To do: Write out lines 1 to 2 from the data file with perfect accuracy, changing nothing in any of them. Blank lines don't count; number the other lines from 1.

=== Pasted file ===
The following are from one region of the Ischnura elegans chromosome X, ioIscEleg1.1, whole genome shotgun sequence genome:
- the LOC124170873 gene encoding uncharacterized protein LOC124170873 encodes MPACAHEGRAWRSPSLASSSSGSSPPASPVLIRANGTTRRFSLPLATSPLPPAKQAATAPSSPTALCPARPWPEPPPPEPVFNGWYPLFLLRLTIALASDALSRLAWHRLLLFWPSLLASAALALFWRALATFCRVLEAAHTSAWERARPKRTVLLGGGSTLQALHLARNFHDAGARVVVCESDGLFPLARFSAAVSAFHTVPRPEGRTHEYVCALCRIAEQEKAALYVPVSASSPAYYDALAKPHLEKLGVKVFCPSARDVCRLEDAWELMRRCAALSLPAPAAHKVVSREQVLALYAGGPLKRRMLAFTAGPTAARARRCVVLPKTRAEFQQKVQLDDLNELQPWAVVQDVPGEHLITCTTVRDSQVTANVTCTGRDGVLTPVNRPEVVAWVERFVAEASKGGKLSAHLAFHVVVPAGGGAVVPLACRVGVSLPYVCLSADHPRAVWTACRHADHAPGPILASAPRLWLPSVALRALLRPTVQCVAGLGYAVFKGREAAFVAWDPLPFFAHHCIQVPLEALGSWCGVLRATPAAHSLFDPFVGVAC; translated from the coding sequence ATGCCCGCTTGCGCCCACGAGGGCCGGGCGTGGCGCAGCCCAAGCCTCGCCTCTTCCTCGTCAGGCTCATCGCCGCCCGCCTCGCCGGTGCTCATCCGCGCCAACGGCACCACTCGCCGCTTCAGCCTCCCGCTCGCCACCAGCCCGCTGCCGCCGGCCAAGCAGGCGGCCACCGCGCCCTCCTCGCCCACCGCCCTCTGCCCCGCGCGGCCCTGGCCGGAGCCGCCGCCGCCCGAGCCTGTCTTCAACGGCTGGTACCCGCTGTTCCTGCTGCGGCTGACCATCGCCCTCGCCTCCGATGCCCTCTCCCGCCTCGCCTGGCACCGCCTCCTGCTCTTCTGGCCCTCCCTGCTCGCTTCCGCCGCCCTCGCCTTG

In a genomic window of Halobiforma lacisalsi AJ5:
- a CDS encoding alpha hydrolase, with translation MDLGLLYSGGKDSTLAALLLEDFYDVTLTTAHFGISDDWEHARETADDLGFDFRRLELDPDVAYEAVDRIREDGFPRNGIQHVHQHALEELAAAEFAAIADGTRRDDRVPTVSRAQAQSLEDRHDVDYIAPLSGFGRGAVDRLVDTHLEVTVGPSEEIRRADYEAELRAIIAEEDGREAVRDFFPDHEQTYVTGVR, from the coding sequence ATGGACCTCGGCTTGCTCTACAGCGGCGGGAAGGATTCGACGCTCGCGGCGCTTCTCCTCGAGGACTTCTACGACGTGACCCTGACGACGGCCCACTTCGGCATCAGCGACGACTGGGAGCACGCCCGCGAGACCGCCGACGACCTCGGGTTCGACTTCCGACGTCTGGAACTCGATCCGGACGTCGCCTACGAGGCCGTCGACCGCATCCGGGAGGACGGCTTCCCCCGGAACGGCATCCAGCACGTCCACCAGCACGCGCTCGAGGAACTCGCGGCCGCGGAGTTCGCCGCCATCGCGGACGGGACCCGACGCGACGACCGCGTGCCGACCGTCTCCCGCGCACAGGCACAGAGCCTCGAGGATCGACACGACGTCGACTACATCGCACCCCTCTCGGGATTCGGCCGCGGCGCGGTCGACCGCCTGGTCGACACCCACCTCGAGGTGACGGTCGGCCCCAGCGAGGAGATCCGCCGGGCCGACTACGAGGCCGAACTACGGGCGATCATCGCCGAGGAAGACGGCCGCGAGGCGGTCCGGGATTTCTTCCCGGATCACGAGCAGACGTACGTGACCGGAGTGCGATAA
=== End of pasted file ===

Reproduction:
The following are from one region of the Ischnura elegans chromosome X, ioIscEleg1.1, whole genome shotgun sequence genome:
- the LOC124170873 gene encoding uncharacterized protein LOC124170873 encodes MPACAHEGRAWRSPSLASSSSGSSPPASPVLIRANGTTRRFSLPLATSPLPPAKQAATAPSSPTALCPARPWPEPPPPEPVFNGWYPLFLLRLTIALASDALSRLAWHRLLLFWPSLLASAALALFWRALATFCRVLEAAHTSAWERARPKRTVLLGGGSTLQALHLARNFHDAGARVVVCESDGLFPLARFSAAVSAFHTVPRPEGRTHEYVCALCRIAEQEKAALYVPVSASSPAYYDALAKPHLEKLGVKVFCPSARDVCRLEDAWELMRRCAALSLPAPAAHKVVSREQVLALYAGGPLKRRMLAFTAGPTAARARRCVVLPKTRAEFQQKVQLDDLNELQPWAVVQDVPGEHLITCTTVRDSQVTANVTCTGRDGVLTPVNRPEVVAWVERFVAEASKGGKLSAHLAFHVVVPAGGGAVVPLACRVGVSLPYVCLSADHPRAVWTACRHADHAPGPILASAPRLWLPSVALRALLRPTVQCVAGLGYAVFKGREAAFVAWDPLPFFAHHCIQVPLEALGSWCGVLRATPAAHSLFDPFVGVAC; translated from the coding sequence ATGCCCGCTTGCGCCCACGAGGGCCGGGCGTGGCGCAGCCCAAGCCTCGCCTCTTCCTCGTCAGGCTCATCGCCGCCCGCCTCGCCGGTGCTCATCCGCGCCAACGGCACCACTCGCCGCTTCAGCCTCCCGCTCGCCACCAGCCCGCTGCCGCCGGCCAAGCAGGCGGCCACCGCGCCCTCCTCGCCCACCGCCCTCTGCCCCGCGCGGCCCTGGCCGGAGCCGCCGCCGCCCGAGCCTGTCTTCAACGGCTGGTACCCGCTGTTCCTGCTGCGGCTGACCATCGCCCTCGCCTCCGATGCCCTCTCCCGCCTCGCCTGGCACCGCCTCCTGCTCTTCTGGCCCTCCCTGCTCGCTTCCGCCGCCCTCGCCTTG